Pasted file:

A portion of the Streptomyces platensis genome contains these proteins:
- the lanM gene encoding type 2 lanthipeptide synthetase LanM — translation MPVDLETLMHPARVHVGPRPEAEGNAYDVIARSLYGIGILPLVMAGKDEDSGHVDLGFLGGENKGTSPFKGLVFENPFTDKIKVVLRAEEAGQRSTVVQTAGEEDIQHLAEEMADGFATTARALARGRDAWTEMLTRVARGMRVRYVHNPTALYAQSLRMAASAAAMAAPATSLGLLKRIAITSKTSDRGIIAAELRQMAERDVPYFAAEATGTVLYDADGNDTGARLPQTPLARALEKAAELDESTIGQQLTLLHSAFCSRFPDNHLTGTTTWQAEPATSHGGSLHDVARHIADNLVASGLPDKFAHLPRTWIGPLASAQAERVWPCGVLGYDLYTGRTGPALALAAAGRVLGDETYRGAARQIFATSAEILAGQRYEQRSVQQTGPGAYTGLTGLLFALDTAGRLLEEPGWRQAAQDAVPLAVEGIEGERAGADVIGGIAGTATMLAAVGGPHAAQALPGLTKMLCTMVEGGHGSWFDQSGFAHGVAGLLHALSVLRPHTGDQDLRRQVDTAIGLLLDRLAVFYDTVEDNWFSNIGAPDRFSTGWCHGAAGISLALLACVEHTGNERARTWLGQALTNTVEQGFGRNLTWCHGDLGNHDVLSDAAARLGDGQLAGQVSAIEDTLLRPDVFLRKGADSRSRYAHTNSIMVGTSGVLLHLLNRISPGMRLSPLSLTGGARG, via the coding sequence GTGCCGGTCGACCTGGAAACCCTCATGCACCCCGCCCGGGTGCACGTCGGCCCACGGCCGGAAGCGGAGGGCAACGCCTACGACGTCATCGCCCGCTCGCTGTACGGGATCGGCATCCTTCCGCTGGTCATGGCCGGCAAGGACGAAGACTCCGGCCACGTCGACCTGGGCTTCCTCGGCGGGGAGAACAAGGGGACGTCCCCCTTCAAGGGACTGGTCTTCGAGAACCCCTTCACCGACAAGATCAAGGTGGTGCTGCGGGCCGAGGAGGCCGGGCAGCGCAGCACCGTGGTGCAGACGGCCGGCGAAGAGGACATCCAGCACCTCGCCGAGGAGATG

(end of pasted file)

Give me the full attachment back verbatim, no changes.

A portion of the Streptomyces platensis genome contains these proteins:
- the lanM gene encoding type 2 lanthipeptide synthetase LanM — translation MPVDLETLMHPARVHVGPRPEAEGNAYDVIARSLYGIGILPLVMAGKDEDSGHVDLGFLGGENKGTSPFKGLVFENPFTDKIKVVLRAEEAGQRSTVVQTAGEEDIQHLAEEMADGFATTARALARGRDAWTEMLTRVARGMRVRYVHNPTALYAQSLRMAASAAAMAAPATSLGLLKRIAITSKTSDRGIIAAELRQMAERDVPYFAAEATGTVLYDADGNDTGARLPQTPLARALEKAAELDESTIGQQLTLLHSAFCSRFPDNHLTGTTTWQAEPATSHGGSLHDVARHIADNLVASGLPDKFAHLPRTWIGPLASAQAERVWPCGVLGYDLYTGRTGPALALAAAGRVLGDETYRGAARQIFATSAEILAGQRYEQRSVQQTGPGAYTGLTGLLFALDTAGRLLEEPGWRQAAQDAVPLAVEGIEGERAGADVIGGIAGTATMLAAVGGPHAAQALPGLTKMLCTMVEGGHGSWFDQSGFAHGVAGLLHALSVLRPHTGDQDLRRQVDTAIGLLLDRLAVFYDTVEDNWFSNIGAPDRFSTGWCHGAAGISLALLACVEHTGNERARTWLGQALTNTVEQGFGRNLTWCHGDLGNHDVLSDAAARLGDGQLAGQVSAIEDTLLRPDVFLRKGADSRSRYAHTNSIMVGTSGVLLHLLNRISPGMRLSPLSLTGGARG, via the coding sequence GTGCCGGTCGACCTGGAAACCCTCATGCACCCCGCCCGGGTGCACGTCGGCCCACGGCCGGAAGCGGAGGGCAACGCCTACGACGTCATCGCCCGCTCGCTGTACGGGATCGGCATCCTTCCGCTGGTCATGGCCGGCAAGGACGAAGACTCCGGCCACGTCGACCTGGGCTTCCTCGGCGGGGAGAACAAGGGGACGTCCCCCTTCAAGGGACTGGTCTTCGAGAACCCCTTCACCGACAAGATCAAGGTGGTGCTGCGGGCCGAGGAGGCCGGGCAGCGCAGCACCGTGGTGCAGACGGCCGGCGAAGAGGACATCCAGCACCTCGCCGAGGAGATG